Damascus? (No. Paul does not give us an exact time line,
but he spent three years in Arabia before he returned to
Jerusalem. Galatians 1:18. After three years of study
("God ... was pleased to reveal His Son to me so that I
might preach Him among the Gentiles," Galatians 1:15-16),
he returned to the Jerusalem headquarters.)
- Would you have been afraid of Saul? (Saul starts a
persecution that involves killing Christians, then
falls off the map for three years, then comes back
with a new name. Acts 13:9. Yes, I would be
- Read Acts 9:27-30. Is Paul's time at headquarters
worthwhile? (Yes. Barnabas is brave and accepts Paul.
Then, the Christians at headquarters help Paul slip away
from those who want to kill him.)
- The Work
- Read Galatians 2:1. Recall that Paul slipped out of
Jerusalem to escape those who wanted to kill him. This 14
year period appears to mark the time Paul was on his
mission to the Gentiles in Asia Minor.)
- Read Galatians 2:2. Why would Paul be running in vain?
(The leaders might not accept his work with the Gentiles
as being legitimate.)
- Paul says "those who seem to be leaders." Doesn't he
know who are the leaders of the church?
- Read Galatians 2:3-5. What is Paul's view on whether new
converts need to be circumcised in accord with the
instructions God gave to Abraham ( Genesis 17:9-11)?
- Why would the brothers be "false" if they are simply
arguing for what God told Abraham?
- Read Galatians 2:6-7. How deferential to leadership does
Paul sound? (Some criticism of church leadership causes me
to cringe. But, Paul hardly seems deferential here.)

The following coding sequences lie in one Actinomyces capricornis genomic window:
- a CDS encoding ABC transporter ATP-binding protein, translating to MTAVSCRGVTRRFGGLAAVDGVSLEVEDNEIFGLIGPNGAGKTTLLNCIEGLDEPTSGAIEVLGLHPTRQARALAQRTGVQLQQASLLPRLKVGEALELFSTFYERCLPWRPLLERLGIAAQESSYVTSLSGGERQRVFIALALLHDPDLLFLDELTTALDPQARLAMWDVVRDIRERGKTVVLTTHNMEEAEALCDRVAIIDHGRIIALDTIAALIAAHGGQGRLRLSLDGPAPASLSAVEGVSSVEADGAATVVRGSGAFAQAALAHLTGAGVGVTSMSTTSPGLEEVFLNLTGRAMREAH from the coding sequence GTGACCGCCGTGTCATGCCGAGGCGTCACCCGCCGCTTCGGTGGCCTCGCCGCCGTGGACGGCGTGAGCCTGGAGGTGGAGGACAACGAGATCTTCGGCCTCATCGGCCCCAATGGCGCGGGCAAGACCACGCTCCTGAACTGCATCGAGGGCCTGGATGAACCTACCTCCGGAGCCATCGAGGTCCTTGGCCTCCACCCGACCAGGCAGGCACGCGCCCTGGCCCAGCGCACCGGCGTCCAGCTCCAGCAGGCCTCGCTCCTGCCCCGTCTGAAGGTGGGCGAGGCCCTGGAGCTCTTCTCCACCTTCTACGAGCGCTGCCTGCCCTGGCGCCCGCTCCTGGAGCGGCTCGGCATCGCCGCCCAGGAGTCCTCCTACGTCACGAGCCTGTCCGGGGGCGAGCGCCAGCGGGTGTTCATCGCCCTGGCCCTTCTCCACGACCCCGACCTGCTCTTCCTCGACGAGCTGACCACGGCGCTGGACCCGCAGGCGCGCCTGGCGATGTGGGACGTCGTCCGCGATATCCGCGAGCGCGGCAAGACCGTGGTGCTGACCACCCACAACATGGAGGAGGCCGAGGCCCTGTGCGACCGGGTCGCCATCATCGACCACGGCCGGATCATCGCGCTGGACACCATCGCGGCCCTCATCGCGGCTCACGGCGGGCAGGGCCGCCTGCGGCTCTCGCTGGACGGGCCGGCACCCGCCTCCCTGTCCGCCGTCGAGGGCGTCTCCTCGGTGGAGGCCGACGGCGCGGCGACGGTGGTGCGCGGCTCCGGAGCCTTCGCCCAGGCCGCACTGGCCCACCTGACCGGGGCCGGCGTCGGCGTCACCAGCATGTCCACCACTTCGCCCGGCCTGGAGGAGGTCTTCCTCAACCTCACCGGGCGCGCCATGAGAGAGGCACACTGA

- Read Galatians 2:8. Who does Paul say is the important
point of reference for determining if you are doing the
right thing? (God being at work in your ministry.)
- Consider that test. Are there religious organizations
that you think are not promoting the Kingdom of God,
but which seem to prosper?
- If so, how do you explain that? (Read Mark
9:38-40. Clearly, God was with Paul. Jesus
teaches that the "tent" is big when it comes to
promoting the gospel.)
- Read Galatians 2:9-10. Are "James, Peter and John" pillars
of the early church? (Yes!)
- Is this more of Paul not being deferential to the
acknowledged leaders of the church?
- Or, should we consider that Paul has been out of town
for 14 years? (The best way to look at this is that
long ago, when Paul was in town, he met with Peter
and James for only a short time. Galatians 1:18-19.
Paul is not a Jerusalem insider. He says his work for
the Gentiles is supported by those who he thought
were the leaders of the early church.)
- Read Galatians 2:11-13. Has your opinion changed now?
Isn't Paul now criticizing both Peter and James, the
"reputed pillars" of the early church? (The weight of the
evidence shows that Paul is not being deferential.)
- What is the lesson for our missionary work? (Leaders
are not always perfect. They do not always thoroughly
understand God's will. Peter has a message directly
from God - that is his point in Galatians 1:15-17. In
this situation he is not going to defer to humans.)
- Read Galatians 2:14-16. How important is Paul's point? (It
is the essence of the gospel! It is the essence of
righteousness by faith. We see now why Paul would not bend
on this point.)
- Re-read Galatians 2:13. Barnabas is Paul's trusted
partner. How difficult is this issue? (It shows that
people of good faith are on both sides of the
circumcision issue. But, Paul argues that there is
only one right side, and it is the side that is
consistent with Christ's sacrifice, but inconsistent
with God's instruction to Abraham.)
- Do we have issues like that in the church today?
- Read Galatians 2:20-21. Friend, have you set aside grace?
If so, why not decide right now to join Paul in his
determination to live a life of righteousness by faith!
- Next week: Paul: Mission and Message.
* Copr. 2015, Bruce N. Cameron, J.D. All scripture references are to the New International Version (NIV), copr. 1973, 1978, 1984 International Bible Society, unless otherwise noted. Quotations from the NIV are used by permission of Zondervan Bible Publishers. Suggested answers are found within parentheses. The lesson assumes the teacher uses a blackboard or some other visual aid.